Large-scale trials for the use of MDMA for sufferers of post-traumatic stress disorder have been given the green light.
The drug, also known as Ecstasy, is better associated with the rave and party scene than with medical uses, but early pilots trials have shown the compound helps patients open up about their trauma.
Now the US Food and Drug Administration (FDA) agency has given permission for Phase 3 clinical trials to go ahead – the final step before MDMA could be used as a prescription drug.
CJ Hardin, a 37-year-old Iraq and Afghanistan war veteran, was one of the sufferers of PTSD to participate in the early trials.
He was divorced, alcoholic, suicidal and had attempted most accepted treatments for PTSD, before trying MDMA.
"Nothing worked for me, so I put aside the idea that I could get better," Hardin told the New York Times. "I just pretty much became a hermit in my cabin and never went out."
But after trying MDMA in a small drug trial, he said it changed his life: "It allowed me to see my trauma without fear or hesitation and finally process things and move forward."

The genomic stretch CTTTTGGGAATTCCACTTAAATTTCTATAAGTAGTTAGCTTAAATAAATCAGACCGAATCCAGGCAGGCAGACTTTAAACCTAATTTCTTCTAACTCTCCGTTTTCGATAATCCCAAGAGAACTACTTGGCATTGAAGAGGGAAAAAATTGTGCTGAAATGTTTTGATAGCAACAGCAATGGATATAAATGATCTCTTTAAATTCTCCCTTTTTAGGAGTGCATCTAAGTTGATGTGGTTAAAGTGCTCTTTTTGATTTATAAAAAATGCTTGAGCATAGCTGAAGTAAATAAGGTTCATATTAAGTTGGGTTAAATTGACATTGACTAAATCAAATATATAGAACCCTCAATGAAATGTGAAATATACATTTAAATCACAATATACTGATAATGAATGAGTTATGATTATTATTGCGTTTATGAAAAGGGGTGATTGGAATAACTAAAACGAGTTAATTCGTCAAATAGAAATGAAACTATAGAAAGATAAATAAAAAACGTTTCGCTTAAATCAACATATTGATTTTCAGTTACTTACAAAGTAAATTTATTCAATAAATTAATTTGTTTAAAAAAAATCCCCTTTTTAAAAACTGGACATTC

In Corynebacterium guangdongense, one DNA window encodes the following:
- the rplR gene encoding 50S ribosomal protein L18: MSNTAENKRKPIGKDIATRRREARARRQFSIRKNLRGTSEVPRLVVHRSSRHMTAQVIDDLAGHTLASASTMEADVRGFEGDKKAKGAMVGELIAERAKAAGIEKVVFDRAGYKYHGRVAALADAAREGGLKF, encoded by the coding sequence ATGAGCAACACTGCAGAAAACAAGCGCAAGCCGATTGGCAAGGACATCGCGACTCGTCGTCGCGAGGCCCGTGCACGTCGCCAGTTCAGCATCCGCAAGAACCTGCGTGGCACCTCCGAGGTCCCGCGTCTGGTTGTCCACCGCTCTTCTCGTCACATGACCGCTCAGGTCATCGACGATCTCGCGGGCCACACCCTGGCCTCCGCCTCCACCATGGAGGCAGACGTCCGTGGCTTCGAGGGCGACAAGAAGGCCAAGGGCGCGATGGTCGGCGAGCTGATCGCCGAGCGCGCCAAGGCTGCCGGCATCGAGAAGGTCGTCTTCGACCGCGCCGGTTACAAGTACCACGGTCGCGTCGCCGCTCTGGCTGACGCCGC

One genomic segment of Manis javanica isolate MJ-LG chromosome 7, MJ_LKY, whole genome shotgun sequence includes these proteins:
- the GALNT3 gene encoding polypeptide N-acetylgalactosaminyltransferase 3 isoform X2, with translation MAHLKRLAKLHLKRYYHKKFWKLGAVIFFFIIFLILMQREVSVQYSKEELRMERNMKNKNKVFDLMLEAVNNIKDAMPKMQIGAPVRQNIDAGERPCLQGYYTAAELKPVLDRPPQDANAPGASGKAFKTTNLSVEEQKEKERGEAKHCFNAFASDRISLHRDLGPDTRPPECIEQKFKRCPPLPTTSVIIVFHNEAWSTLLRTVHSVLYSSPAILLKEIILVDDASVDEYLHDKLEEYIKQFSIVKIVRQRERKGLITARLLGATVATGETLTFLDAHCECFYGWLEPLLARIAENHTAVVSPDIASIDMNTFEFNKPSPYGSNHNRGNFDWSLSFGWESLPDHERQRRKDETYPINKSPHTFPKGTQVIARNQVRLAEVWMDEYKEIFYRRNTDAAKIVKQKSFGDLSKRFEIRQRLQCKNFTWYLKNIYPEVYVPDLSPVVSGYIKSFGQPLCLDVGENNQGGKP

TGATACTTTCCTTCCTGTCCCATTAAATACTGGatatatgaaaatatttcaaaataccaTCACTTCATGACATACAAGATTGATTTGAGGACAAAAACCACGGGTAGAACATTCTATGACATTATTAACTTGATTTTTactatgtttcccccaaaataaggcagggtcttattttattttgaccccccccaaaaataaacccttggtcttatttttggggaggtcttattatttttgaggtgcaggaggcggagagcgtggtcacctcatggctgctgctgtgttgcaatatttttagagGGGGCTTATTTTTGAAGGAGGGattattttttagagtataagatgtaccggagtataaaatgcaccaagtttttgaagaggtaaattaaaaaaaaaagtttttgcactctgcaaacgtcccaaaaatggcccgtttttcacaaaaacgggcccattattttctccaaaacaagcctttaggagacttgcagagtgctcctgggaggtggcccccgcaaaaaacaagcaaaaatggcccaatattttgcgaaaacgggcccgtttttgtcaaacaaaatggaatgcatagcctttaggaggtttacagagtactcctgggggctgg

Researchers are so optimistic about the effects MDMA could have on patients that they have applied for "breakthrough therapy status" – meaning the approval process could be sped up.
Under the researchers' proposal for approval, the drug would be used a limited number of times in the presence of trained psychotherapists as part of a broader course of therapy.
But even in those circumstances, some scientists worry that approval as a therapy could encourage more illegal recreational use.
"It sends the message that this drug will help you solve your problems, when often it just creates problems," Andrew Parrott, a psychologist at Swansea University said. "This is a messy drug we know can do damage."
If the FDA approves MDMA as a treatment for PTSD, it could be rolled out as soon as 2021.